Just like Liara was ready to follow her to hell and back.

Just like Kaidan was willing to die on a distant alien world.

Just like Wrex was willing to forego finding the salvation for his people.

Just like Ashley was willing to be the soldier she never thought she actually could be.

All because Jane asked them to.

She couldn't specifically remember it, but she might have once harbored dreams of being a hero - perhaps as a child in the dusty streets of her home prefecture, looking up at the stars. She certainly had never imagined the true weight of such a burden.

In her head, a voice that was not her own reverberated gently. I love you. Be safe.

Jane grinned, feeling the familiar warmth of Liara behind her. For a moment, heroism was not quite so daunting. She echoed the sentiment in return, squared her shoulders, then ran and jumped off the edge of the ramp, tumbling headlong into the gathering storm.

Garrus had taken point, eager to mete out a little aggressive justice against the renegades hiding in the colony. They scaled the rises and ledges leading to Zhu's Hope, following Tali's direction as she scanned for anomalies. It stood to reason the perpetrators had smuggled in other contraband besides the weapon mods, and that they'd tucked it in a cache away from the colony, which had so recently been under Spectre scrutiny.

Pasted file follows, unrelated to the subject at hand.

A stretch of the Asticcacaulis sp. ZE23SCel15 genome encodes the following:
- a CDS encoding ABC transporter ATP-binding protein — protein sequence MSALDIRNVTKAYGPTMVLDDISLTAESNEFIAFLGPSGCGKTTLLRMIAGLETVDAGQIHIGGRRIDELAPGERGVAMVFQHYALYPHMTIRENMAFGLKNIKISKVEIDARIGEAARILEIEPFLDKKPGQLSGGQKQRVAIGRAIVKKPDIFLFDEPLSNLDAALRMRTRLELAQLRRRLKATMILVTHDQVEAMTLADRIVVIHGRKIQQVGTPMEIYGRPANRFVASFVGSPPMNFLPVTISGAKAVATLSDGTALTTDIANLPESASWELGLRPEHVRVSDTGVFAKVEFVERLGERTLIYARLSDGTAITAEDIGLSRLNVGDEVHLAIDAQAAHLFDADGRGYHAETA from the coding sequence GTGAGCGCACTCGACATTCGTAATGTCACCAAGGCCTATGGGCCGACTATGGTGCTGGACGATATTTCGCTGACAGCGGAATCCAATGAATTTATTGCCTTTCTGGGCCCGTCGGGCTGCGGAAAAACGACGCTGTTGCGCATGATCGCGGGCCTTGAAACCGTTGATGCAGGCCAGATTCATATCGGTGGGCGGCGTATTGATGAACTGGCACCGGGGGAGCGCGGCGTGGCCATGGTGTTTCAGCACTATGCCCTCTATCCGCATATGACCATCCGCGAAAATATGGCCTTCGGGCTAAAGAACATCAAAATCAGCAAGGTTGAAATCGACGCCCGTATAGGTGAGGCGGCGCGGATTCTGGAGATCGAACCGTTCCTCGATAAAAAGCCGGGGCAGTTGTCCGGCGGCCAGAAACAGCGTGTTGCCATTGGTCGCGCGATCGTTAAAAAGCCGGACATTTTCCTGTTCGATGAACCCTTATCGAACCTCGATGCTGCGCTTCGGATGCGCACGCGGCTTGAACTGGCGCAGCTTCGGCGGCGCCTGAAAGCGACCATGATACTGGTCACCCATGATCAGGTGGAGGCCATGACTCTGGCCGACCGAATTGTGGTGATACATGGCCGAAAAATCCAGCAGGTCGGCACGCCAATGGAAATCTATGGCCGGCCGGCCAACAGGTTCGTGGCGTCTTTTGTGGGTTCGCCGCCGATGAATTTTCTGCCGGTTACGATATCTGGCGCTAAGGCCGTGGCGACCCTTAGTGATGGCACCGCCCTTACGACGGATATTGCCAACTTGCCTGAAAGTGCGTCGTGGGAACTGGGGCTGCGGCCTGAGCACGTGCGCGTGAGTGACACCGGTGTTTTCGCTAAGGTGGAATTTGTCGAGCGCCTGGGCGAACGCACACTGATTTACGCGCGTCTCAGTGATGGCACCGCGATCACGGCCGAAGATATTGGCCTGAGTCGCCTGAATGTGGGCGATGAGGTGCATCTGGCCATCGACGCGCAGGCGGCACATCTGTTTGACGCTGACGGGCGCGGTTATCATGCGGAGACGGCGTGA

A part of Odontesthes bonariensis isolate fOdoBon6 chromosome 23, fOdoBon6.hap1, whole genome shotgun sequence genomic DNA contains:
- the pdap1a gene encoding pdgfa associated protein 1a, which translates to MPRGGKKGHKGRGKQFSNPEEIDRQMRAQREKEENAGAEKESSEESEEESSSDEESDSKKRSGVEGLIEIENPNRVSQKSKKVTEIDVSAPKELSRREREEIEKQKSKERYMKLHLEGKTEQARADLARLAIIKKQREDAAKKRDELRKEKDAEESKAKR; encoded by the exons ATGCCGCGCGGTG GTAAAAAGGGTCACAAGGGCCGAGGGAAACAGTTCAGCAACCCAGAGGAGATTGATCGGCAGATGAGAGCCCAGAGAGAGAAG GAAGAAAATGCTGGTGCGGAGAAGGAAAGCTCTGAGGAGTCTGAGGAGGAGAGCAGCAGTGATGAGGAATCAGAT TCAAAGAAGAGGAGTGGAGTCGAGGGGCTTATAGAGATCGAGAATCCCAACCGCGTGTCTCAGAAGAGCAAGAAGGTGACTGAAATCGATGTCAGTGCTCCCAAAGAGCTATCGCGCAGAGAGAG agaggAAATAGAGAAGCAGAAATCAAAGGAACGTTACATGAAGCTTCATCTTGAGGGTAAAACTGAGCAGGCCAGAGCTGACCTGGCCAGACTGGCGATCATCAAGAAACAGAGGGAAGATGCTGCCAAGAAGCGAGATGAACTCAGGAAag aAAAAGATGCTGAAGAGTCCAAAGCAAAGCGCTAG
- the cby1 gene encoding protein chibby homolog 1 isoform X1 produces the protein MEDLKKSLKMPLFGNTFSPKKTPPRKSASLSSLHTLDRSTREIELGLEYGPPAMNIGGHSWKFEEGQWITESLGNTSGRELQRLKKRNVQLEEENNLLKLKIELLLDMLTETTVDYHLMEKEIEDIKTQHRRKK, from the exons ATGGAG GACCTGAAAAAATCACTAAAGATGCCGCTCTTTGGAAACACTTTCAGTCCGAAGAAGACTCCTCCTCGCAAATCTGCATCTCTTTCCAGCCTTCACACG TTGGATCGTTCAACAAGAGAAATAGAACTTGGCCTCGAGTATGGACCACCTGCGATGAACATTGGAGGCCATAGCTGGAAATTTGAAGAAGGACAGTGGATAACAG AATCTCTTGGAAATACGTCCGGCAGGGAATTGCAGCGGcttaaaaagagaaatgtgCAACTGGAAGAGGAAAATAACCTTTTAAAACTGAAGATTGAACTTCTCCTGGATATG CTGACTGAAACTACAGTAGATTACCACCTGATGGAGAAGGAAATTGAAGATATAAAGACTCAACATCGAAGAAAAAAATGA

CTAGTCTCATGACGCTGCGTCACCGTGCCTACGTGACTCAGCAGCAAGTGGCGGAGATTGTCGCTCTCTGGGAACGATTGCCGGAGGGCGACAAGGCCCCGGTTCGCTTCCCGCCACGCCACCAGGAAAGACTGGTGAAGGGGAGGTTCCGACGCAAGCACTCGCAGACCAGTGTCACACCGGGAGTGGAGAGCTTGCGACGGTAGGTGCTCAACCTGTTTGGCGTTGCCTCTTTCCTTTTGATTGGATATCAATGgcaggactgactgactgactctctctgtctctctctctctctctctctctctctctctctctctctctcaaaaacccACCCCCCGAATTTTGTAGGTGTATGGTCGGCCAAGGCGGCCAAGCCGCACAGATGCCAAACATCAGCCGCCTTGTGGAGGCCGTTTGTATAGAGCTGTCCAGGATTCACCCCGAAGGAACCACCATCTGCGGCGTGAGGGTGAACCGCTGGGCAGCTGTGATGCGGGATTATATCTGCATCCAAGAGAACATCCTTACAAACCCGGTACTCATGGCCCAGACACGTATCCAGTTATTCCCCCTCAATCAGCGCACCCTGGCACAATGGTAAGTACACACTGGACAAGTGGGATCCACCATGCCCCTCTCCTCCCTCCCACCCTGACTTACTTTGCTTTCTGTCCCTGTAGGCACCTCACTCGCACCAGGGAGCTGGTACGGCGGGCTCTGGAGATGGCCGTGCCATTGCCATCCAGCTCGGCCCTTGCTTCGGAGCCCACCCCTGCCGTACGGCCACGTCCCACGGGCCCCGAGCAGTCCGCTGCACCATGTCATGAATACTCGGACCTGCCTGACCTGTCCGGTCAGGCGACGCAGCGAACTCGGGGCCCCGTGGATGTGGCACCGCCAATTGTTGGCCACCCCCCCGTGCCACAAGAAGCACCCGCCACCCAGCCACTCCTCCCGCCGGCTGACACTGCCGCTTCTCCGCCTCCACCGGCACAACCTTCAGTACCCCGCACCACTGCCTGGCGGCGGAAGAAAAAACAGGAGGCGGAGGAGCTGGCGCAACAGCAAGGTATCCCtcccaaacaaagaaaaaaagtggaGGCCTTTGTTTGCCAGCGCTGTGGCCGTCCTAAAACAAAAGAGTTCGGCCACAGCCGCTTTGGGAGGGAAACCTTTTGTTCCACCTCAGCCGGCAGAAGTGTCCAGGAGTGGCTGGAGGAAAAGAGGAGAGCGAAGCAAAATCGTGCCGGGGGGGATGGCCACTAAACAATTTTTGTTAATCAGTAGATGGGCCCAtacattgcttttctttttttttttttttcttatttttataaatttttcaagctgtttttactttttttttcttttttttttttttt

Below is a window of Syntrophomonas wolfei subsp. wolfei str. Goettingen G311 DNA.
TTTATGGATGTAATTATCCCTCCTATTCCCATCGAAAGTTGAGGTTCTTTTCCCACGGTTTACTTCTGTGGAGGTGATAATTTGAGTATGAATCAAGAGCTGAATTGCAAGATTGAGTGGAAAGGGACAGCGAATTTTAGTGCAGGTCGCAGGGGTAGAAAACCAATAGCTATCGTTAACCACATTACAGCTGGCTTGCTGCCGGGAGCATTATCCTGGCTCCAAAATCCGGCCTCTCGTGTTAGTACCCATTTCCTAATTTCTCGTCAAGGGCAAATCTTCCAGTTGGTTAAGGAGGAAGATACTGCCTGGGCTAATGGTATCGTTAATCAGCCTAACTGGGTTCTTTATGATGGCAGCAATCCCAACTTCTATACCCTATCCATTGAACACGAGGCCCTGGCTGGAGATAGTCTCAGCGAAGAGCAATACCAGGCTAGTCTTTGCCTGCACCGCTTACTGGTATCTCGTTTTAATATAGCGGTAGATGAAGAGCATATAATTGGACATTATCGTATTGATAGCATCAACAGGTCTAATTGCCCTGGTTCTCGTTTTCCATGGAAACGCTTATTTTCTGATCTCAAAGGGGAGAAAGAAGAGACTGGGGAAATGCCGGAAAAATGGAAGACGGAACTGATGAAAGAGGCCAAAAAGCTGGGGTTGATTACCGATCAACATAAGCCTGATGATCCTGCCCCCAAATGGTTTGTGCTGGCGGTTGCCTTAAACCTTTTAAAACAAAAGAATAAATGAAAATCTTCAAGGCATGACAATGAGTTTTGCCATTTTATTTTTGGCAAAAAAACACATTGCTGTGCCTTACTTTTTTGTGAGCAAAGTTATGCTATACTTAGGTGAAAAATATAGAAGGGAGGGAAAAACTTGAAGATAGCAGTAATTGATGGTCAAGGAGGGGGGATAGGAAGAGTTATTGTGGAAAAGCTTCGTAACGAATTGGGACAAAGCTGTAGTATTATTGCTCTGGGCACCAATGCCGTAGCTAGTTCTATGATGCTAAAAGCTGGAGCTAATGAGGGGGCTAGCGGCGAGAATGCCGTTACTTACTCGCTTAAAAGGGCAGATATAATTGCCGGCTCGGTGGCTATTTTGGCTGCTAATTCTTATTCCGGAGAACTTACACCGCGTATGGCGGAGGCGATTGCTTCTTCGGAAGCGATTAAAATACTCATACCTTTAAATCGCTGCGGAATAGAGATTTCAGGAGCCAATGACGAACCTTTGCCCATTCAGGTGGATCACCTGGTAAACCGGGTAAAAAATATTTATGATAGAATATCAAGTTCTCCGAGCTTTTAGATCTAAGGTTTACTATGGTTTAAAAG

They made a subdued, efficient team. Jane found she rather missed Ashley's smartassed remarks, and Liara... well, Liara made a lot of things a lot more bearable. What surprised Jane most was how she felt like she had one hand tied behind her back. Long before they'd ever joined, Liara had served almost as an extension of Jane's own cognizance; they anticipated each other and shared tactical information without effort. In Liara's absence, it became even more obvious that they had changed each other in subtle, profound ways.

Still, instinct had led Jane to divide their resources this time around, and she'd relied on her instincts far longer than she'd relied on Liara. Even knowing how hampered she felt by the loss of rapport with her usual team, she was certain it was the right call.

"Commander, my scanner has been scrambled," Tali reported, calm and quiet as always. All three immediately stopped and dropped low to the ground, using the scrubby trees and tumbled rocks for cover.

"That's not likely to be a natural occurrence," Jane said.

"No, Commander," Tali agreed, while offering a valiant attempt not to appear nervous. During geth incursion, sensor readouts dissolving to snow was usually the first sign of impending ambush.

Jane stared into the darkness. There might have been a flicker above them, like a campfire, but it was gone too quickly for her to pinpoint.